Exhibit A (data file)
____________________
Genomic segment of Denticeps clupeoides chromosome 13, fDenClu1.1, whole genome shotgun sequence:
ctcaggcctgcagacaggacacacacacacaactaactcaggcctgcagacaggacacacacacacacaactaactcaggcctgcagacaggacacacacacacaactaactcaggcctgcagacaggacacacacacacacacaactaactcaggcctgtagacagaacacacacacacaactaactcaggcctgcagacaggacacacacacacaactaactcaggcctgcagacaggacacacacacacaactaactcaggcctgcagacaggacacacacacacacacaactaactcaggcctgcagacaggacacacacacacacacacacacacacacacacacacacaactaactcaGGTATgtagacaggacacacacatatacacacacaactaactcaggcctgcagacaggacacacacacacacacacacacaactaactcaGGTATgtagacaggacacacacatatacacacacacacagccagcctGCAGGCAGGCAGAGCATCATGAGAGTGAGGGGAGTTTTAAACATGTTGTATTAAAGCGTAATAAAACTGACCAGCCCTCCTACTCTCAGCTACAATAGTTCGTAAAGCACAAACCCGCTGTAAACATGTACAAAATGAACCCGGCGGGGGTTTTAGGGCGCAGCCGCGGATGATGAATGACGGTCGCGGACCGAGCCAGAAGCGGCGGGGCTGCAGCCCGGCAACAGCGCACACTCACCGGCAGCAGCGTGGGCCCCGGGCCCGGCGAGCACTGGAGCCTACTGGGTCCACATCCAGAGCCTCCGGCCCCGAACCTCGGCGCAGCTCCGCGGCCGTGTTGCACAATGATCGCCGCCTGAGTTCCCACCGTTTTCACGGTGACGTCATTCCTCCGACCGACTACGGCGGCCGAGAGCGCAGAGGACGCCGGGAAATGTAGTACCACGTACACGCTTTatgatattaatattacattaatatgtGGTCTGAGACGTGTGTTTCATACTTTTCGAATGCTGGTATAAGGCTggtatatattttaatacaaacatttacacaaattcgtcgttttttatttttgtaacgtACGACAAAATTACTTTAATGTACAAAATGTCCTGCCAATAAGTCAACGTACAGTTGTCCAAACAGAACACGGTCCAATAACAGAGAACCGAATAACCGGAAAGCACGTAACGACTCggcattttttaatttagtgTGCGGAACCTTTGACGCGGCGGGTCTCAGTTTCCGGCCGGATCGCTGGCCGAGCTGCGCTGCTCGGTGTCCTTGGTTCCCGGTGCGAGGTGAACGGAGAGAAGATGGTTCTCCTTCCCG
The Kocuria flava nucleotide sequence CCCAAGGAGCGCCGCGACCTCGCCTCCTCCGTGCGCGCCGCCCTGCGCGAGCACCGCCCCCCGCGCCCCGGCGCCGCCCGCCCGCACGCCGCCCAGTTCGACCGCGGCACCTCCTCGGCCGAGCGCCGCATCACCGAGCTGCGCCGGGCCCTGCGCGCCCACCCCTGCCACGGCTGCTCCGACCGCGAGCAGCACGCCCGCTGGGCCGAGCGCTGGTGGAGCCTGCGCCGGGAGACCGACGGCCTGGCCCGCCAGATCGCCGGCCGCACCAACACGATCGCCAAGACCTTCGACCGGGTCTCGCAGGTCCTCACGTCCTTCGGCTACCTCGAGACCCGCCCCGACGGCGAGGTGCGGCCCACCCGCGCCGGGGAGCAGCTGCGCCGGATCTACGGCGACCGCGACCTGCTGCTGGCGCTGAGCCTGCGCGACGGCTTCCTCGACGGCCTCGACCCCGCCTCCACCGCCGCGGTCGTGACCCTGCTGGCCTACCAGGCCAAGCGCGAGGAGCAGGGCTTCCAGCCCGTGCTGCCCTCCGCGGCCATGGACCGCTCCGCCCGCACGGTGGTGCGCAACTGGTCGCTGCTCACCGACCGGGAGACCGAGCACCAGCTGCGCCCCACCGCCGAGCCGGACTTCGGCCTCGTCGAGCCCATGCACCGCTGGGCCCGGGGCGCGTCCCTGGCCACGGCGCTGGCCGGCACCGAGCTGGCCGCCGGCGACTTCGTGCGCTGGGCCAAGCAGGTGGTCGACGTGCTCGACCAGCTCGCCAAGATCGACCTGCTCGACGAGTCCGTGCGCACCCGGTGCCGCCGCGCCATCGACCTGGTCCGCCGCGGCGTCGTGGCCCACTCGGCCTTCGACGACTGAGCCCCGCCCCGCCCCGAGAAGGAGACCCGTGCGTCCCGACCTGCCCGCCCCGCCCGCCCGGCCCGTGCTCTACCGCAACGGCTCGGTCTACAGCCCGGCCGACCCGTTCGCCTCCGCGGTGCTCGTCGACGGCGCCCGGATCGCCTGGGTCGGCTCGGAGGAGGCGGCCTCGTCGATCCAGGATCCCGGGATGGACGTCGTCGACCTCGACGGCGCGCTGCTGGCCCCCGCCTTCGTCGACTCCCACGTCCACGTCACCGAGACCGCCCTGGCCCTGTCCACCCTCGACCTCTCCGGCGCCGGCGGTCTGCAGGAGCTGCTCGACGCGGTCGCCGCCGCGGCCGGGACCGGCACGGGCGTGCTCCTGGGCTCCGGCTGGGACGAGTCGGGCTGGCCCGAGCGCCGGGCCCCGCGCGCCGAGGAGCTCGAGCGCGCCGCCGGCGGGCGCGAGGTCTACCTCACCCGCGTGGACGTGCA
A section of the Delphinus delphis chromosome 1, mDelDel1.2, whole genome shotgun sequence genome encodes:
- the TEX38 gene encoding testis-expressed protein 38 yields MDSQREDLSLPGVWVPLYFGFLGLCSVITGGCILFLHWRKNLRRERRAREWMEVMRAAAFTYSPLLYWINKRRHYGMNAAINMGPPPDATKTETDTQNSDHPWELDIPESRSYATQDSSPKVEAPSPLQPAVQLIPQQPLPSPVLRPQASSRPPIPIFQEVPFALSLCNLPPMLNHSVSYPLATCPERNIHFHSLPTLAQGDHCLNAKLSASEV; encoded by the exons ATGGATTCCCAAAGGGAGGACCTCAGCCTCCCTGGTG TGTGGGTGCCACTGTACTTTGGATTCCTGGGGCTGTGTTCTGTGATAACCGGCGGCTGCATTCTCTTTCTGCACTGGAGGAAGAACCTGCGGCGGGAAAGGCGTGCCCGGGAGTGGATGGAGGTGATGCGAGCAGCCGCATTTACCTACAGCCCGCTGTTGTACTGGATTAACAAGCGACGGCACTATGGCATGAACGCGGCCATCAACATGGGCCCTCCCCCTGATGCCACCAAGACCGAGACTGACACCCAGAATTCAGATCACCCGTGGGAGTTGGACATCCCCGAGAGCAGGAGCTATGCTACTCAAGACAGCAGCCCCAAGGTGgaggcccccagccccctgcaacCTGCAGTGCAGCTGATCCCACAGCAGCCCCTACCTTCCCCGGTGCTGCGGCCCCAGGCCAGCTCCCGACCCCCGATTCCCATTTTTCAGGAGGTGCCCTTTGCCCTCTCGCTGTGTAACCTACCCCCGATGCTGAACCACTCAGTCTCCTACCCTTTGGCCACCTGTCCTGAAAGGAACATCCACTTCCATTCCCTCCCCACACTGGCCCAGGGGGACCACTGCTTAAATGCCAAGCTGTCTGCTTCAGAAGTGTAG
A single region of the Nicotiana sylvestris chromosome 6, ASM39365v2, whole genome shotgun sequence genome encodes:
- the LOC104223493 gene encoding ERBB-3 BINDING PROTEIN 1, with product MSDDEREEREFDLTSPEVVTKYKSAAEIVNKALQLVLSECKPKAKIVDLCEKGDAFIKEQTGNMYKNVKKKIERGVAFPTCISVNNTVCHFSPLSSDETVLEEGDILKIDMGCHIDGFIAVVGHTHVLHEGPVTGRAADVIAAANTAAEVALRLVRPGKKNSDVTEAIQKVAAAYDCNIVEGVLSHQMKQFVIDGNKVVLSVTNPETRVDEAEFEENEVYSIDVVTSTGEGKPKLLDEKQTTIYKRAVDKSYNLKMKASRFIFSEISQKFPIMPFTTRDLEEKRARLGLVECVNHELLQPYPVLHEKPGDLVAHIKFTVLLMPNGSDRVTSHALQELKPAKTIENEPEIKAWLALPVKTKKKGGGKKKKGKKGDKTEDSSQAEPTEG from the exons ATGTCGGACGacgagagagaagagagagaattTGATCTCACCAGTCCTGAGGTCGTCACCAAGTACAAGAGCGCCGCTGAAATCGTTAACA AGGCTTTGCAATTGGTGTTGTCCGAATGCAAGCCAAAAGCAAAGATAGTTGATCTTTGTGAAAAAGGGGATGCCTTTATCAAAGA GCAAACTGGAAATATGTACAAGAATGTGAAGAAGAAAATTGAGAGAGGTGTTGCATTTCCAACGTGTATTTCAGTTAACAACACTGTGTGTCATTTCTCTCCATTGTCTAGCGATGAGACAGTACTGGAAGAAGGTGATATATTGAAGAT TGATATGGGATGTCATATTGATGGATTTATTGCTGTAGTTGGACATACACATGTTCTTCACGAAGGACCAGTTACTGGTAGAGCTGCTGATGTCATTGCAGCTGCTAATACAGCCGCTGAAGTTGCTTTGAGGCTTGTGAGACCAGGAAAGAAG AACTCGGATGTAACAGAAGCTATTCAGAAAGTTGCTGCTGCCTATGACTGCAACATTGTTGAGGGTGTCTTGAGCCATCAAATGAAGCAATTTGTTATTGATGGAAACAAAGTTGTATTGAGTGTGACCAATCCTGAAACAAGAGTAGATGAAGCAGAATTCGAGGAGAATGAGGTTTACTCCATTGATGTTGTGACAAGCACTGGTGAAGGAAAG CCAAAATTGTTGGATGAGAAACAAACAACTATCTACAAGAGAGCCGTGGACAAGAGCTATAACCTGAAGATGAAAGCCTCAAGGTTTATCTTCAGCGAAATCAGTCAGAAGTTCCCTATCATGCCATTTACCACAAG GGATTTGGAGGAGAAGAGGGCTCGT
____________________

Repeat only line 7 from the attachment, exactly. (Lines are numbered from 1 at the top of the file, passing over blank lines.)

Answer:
- the LOC104223493 gene encoding ERBB-3 BINDING PROTEIN 1, with product MSDDEREEREFDLTSPEVVTKYKSAAEIVNKALQLVLSECKPKAKIVDLCEKGDAFIKEQTGNMYKNVKKKIERGVAFPTCISVNNTVCHFSPLSSDETVLEEGDILKIDMGCHIDGFIAVVGHTHVLHEGPVTGRAADVIAAANTAAEVALRLVRPGKKNSDVTEAIQKVAAAYDCNIVEGVLSHQMKQFVIDGNKVVLSVTNPETRVDEAEFEENEVYSIDVVTSTGEGKPKLLDEKQTTIYKRAVDKSYNLKMKASRFIFSEISQKFPIMPFTTRDLEEKRARLGLVECVNHELLQPYPVLHEKPGDLVAHIKFTVLLMPNGSDRVTSHALQELKPAKTIENEPEIKAWLALPVKTKKKGGGKKKKGKKGDKTEDSSQAEPTEG from the exons ATGTCGGACGacgagagagaagagagagaattTGATCTCACCAGTCCTGAGGTCGTCACCAAGTACAAGAGCGCCGCTGAAATCGTTAACA AGGCTTTGCAATTGGTGTTGTCCGAATGCAAGCCAAAAGCAAAGATAGTTGATCTTTGTGAAAAAGGGGATGCCTTTATCAAAGA GCAAACTGGAAATATGTACAAGAATGTGAAGAAGAAAATTGAGAGAGGTGTTGCATTTCCAACGTGTATTTCAGTTAACAACACTGTGTGTCATTTCTCTCCATTGTCTAGCGATGAGACAGTACTGGAAGAAGGTGATATATTGAAGAT TGATATGGGATGTCATATTGATGGATTTATTGCTGTAGTTGGACATACACATGTTCTTCACGAAGGACCAGTTACTGGTAGAGCTGCTGATGTCATTGCAGCTGCTAATACAGCCGCTGAAGTTGCTTTGAGGCTTGTGAGACCAGGAAAGAAG AACTCGGATGTAACAGAAGCTATTCAGAAAGTTGCTGCTGCCTATGACTGCAACATTGTTGAGGGTGTCTTGAGCCATCAAATGAAGCAATTTGTTATTGATGGAAACAAAGTTGTATTGAGTGTGACCAATCCTGAAACAAGAGTAGATGAAGCAGAATTCGAGGAGAATGAGGTTTACTCCATTGATGTTGTGACAAGCACTGGTGAAGGAAAG CCAAAATTGTTGGATGAGAAACAAACAACTATCTACAAGAGAGCCGTGGACAAGAGCTATAACCTGAAGATGAAAGCCTCAAGGTTTATCTTCAGCGAAATCAGTCAGAAGTTCCCTATCATGCCATTTACCACAAG GGATTTGGAGGAGAAGAGGGCTCGT